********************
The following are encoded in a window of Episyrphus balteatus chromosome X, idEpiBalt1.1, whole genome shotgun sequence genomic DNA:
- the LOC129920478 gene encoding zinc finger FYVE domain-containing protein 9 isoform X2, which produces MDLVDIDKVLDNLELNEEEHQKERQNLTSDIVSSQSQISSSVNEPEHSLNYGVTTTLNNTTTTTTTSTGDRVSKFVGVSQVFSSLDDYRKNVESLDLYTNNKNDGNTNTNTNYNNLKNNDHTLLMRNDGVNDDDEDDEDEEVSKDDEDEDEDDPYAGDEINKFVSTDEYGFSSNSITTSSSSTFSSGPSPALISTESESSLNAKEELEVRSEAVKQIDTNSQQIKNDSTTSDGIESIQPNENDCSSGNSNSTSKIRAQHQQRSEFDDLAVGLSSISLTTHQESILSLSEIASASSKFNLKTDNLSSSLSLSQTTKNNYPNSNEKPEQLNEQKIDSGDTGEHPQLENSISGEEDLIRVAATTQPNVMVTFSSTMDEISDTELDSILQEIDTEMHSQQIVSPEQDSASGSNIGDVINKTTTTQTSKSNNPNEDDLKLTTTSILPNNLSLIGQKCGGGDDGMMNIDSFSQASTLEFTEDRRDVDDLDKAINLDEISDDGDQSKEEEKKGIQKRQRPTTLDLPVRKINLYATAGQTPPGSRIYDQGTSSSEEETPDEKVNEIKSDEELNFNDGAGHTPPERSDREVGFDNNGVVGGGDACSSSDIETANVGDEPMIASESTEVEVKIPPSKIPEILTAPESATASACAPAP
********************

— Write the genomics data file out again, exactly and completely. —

The following are encoded in a window of Episyrphus balteatus chromosome X, idEpiBalt1.1, whole genome shotgun sequence genomic DNA:
- the LOC129920478 gene encoding zinc finger FYVE domain-containing protein 9 isoform X2, which produces MDLVDIDKVLDNLELNEEEHQKERQNLTSDIVSSQSQISSSVNEPEHSLNYGVTTTLNNTTTTTTTSTGDRVSKFVGVSQVFSSLDDYRKNVESLDLYTNNKNDGNTNTNTNYNNLKNNDHTLLMRNDGVNDDDEDDEDEEVSKDDEDEDEDDPYAGDEINKFVSTDEYGFSSNSITTSSSSTFSSGPSPALISTESESSLNAKEELEVRSEAVKQIDTNSQQIKNDSTTSDGIESIQPNENDCSSGNSNSTSKIRAQHQQRSEFDDLAVGLSSISLTTHQESILSLSEIASASSKFNLKTDNLSSSLSLSQTTKNNYPNSNEKPEQLNEQKIDSGDTGEHPQLENSISGEEDLIRVAATTQPNVMVTFSSTMDEISDTELDSILQEIDTEMHSQQIVSPEQDSASGSNIGDVINKTTTTQTSKSNNPNEDDLKLTTTSILPNNLSLIGQKCGGGDDGMMNIDSFSQASTLEFTEDRRDVDDLDKAINLDEISDDGDQSKEEEKKGIQKRQRPTTLDLPVRKINLYATAGQTPPGSRIYDQGTSSSEEETPDEKVNEIKSDEELNFNDGAGHTPPERSDREVGFDNNGVVGGGDACSSSDIETANVGDEPMIASESTEVEVKIPPSKIPEILTAPESATASACAPAP